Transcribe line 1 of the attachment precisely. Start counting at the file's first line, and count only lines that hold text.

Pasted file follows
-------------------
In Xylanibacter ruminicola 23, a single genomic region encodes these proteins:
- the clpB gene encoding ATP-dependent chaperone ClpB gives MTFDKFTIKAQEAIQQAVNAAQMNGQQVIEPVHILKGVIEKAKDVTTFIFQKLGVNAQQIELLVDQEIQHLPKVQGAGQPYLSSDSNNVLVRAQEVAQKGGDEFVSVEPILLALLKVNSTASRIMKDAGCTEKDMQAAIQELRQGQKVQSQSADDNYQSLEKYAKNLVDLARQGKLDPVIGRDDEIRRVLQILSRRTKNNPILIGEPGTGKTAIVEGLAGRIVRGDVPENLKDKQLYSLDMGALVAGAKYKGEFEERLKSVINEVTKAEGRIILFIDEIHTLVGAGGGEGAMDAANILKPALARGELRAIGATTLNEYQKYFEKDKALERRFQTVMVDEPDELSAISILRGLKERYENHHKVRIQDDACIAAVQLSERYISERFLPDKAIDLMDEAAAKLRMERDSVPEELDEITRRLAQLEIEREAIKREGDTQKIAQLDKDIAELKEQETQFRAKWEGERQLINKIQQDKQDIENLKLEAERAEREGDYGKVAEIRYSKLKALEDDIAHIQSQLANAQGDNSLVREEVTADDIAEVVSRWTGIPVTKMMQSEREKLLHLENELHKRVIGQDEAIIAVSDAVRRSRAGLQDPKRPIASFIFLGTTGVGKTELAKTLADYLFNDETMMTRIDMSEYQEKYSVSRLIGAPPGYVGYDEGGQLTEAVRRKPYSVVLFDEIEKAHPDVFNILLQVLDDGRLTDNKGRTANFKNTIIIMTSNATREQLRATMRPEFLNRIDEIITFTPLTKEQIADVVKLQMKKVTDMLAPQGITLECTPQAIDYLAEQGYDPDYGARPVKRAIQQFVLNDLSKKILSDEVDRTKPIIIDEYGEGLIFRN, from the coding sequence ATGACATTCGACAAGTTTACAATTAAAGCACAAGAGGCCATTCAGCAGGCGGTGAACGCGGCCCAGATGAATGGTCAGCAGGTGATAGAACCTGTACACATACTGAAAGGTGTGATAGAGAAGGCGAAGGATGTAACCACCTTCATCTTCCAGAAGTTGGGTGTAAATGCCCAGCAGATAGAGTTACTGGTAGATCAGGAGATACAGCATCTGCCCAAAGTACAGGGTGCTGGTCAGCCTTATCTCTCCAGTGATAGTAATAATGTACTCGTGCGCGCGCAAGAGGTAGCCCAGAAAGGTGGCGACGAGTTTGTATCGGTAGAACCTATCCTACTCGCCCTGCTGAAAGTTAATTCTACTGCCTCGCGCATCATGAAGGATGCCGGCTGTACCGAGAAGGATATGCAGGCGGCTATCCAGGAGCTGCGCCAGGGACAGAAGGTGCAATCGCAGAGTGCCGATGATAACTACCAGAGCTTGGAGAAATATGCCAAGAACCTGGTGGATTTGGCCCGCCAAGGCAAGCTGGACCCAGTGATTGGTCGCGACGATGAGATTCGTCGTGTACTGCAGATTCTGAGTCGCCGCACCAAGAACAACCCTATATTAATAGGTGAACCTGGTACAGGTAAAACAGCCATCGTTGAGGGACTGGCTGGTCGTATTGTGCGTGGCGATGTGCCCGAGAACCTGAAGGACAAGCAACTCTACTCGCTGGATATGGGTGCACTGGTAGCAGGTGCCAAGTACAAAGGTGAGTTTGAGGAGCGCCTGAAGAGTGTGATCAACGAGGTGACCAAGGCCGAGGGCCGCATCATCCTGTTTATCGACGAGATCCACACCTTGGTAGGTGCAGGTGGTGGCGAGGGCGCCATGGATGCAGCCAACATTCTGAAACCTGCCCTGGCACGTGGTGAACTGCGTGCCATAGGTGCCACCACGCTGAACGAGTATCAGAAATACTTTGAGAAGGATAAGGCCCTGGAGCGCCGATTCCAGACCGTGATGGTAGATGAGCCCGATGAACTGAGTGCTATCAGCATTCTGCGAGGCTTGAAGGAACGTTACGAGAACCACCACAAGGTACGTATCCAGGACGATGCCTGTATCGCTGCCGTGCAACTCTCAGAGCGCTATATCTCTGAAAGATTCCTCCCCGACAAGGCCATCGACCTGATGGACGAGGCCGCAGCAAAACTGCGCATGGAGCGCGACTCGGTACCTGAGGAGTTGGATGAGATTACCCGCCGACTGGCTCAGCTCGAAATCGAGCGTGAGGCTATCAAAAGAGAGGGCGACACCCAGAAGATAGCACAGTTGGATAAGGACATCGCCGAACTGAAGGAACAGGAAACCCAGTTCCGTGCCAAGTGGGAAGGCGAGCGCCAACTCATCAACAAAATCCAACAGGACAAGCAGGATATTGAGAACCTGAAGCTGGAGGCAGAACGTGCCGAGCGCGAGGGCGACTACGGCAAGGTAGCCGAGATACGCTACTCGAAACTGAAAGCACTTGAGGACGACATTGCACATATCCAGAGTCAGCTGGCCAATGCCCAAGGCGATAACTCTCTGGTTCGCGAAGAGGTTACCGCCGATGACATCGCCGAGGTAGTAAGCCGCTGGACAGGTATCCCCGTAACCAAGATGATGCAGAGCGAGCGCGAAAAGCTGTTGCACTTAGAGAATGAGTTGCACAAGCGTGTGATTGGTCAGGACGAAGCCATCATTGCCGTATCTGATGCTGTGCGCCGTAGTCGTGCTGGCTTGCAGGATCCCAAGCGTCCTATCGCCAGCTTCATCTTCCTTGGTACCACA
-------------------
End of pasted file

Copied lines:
In Xylanibacter ruminicola 23, a single genomic region encodes these proteins: